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The friar of Tangier

In July of 1968, the dethroned king of the Rolling Stones showed up in Yahyuca with his girlfriend Suki and an engineer with microphones

Diego A. Manrique

In the mid-1990s I was fortunate enough to meet Paul Bowles when, as part of a TV travel series, I was sent to interview him in Tangier. The author of The Sheltering Sky bravely endured an hour under the hot lights in an uncomfortable chair, answering in Spanish a series of questions about beats, the bohemian colony, the Rolling Stones visit and other shopworn themes.

Off-camera I recorded two comments. The first, a warning about mayún: "It was what finished my wife." Indeed, this hashish sweet is "an atomic bomb for the senses." The second: "What I know about Moroccan music I learned in a book by a Spanish priest." Which seemed a joke, until I read a book that connects Bowles with Father Patrocinio García Barriuso: "It is odd to note that two so different men - one liberal and promiscuous, the other belonging to the deep religious right - shared an interest in the music of the country, and produced studies of some relevance on it."

In the time of the Spanish Protectorate in northern Morocco, García Barriuso (1909-1997) wrote articles in the Franciscans' review Mauritania, on various aspects of Moroccan life: marriage law, religious freedom, and especially music, both refined and popular. This is what makes him a link in the chain of circumstances that caused Brian Jones' visit to Jajouka, or, as García Barriuso prefers it, Yahyuca.

Jones' visit belongs to the folklore of the counterculture. In July of 1968, the dethroned king of the Stones showed up in Yahyuca with his girlfriend Suki and an engineer with microphones and an Uker recording machine. His guide was Brion Gysim, a friend of Paul Bowles and a well-known adventurer of the underground.

The aim was to record the pagan rites of that village in the Rif. Two mad days generated a number of tapes which later, edited in London, were released, after Brian's death, as Brian Jones presents the pipes of pan in Jajouka. And they put the Yahyuca musicians in orbit. They were, in the words of William S. Burroughs, a "four-thousand-year-old rock'n'roll band."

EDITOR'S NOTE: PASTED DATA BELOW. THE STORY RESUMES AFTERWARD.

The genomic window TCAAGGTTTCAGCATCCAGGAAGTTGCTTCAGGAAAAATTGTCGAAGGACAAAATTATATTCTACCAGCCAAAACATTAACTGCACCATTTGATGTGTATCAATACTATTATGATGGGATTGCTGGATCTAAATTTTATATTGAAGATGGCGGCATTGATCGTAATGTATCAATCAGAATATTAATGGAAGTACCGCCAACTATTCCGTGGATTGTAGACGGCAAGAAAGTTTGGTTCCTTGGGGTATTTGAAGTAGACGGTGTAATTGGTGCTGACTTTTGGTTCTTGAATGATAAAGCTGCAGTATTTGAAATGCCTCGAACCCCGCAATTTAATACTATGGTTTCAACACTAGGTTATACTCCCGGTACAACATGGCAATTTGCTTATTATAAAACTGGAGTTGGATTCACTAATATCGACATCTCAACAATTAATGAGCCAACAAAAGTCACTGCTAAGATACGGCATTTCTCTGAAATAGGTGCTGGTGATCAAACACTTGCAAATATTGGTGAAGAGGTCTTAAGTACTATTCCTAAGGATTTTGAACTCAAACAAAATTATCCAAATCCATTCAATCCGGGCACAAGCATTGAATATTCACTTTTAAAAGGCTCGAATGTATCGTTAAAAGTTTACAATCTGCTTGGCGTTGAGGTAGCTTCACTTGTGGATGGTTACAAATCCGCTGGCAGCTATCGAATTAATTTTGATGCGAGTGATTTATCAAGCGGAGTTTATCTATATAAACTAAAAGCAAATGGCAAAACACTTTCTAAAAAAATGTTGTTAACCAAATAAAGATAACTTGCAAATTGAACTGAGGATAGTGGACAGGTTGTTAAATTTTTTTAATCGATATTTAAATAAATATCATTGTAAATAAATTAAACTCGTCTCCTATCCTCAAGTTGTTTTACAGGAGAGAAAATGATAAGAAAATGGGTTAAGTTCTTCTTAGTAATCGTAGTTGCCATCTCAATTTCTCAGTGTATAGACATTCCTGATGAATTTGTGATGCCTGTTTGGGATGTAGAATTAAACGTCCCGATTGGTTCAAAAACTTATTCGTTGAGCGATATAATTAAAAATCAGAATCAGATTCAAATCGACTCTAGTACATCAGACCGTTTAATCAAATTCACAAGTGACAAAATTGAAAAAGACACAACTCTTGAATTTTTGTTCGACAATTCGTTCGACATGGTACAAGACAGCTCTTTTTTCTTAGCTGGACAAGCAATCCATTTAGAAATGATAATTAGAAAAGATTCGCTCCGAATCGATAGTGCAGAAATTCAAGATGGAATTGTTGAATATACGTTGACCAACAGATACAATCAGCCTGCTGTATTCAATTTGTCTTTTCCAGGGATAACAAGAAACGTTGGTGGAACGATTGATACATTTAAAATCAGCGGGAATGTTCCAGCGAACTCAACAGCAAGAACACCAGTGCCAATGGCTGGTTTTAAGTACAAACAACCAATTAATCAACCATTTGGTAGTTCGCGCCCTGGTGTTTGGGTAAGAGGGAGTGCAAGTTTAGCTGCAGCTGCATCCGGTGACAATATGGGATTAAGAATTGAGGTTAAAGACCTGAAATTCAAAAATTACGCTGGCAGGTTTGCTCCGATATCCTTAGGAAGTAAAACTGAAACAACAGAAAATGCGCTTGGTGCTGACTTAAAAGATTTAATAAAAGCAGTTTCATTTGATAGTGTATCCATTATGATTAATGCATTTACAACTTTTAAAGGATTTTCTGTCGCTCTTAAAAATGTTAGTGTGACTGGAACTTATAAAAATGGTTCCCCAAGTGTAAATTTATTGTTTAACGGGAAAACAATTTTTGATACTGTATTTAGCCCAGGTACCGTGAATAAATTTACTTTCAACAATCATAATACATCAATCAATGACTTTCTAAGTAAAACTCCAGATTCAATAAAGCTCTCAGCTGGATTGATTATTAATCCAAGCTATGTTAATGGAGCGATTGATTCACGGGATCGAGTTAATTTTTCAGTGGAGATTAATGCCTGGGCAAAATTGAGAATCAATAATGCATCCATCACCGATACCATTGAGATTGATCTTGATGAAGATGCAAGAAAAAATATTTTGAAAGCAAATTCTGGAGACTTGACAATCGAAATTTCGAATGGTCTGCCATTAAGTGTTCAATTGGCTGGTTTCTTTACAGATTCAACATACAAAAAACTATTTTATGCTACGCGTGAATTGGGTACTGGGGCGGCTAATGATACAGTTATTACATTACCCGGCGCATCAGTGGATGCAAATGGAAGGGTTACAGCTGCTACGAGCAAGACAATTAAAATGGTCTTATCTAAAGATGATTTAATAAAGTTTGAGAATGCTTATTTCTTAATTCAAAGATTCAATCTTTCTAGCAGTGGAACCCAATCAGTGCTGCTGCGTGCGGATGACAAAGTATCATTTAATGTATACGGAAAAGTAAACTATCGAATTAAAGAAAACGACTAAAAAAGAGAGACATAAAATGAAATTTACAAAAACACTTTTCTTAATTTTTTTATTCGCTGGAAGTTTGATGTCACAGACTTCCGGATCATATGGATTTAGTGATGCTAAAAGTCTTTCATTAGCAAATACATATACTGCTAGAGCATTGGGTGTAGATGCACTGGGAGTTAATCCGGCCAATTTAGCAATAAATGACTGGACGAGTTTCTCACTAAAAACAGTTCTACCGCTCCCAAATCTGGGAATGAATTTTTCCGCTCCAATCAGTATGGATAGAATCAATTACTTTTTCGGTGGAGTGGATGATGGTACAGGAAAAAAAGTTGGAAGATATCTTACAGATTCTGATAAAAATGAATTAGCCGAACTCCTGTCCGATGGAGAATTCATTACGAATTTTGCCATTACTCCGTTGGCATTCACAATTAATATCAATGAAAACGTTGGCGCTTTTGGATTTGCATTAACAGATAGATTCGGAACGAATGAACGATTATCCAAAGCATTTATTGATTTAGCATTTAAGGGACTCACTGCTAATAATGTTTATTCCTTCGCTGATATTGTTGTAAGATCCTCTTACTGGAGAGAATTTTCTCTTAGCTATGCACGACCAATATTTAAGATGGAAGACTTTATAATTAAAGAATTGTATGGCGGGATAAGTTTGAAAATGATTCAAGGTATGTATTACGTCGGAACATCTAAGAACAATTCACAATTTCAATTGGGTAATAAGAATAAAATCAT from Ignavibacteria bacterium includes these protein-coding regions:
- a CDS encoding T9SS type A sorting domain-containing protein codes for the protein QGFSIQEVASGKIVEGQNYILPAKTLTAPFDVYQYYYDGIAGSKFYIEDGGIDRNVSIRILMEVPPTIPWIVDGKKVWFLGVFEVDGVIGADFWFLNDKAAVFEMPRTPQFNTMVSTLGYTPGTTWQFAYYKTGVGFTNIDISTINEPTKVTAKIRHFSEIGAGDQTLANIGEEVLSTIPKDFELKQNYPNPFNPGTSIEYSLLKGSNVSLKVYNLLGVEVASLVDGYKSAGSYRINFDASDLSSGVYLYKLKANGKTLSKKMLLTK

On the strength of the album Timothy Leary, Ornette Colman and many others made the pilgrimage to Yahyuca. The Master Musicians of Jajouka, as they were billed, recorded with Bill Laswell, and with all the Stones, in the memorable Continental Drift, of the album Steel Wheels. Jagger and company brought the Rif musicians to the Ben Abou palace in Tangier, also visiting Paul Bowles.

Now back to father García Barriuso. In 2001 a facsimile edition came out of his book on Hispano-Muslim music in Morocco. By way of the Cervantes Institute, I get my hands on a copy: an immense tome, abounding in musical examples, photos, drawings. Overwhelming erudition.

Indeed, in it he speaks of the bagpipers (and drummers) of Yahyuca. The friar underlines the similarities between certain airs they play and the muiñeiras (an old musical genre) of Galicia. He notes that not even in the Rif are they immune to political waves from the outer world: "They also play Cara al Sol (the Spanish fascist anthem), or rather, they murder it."

It should be noted that the friar's book was published in 1941, by the Instituto General Franco. A paradox of colonialism: the Spanish officers in the Protectorate despised the natives, but ended by admiring some aspects of their culture. The Instituto, with its own office building in Tetuan, formed part of the Franco regime's diplomatic offensive: cold-shouldered by the Allied democracies, it sought to make friends in the Arab world. Meanwhile the Moors were useful in intimidating the Spanish people: as late as 1956, Franco still appeared in public escorted by his Moorish Guard, drawn from among the pitiless warriors who had helped him win the Civil War.

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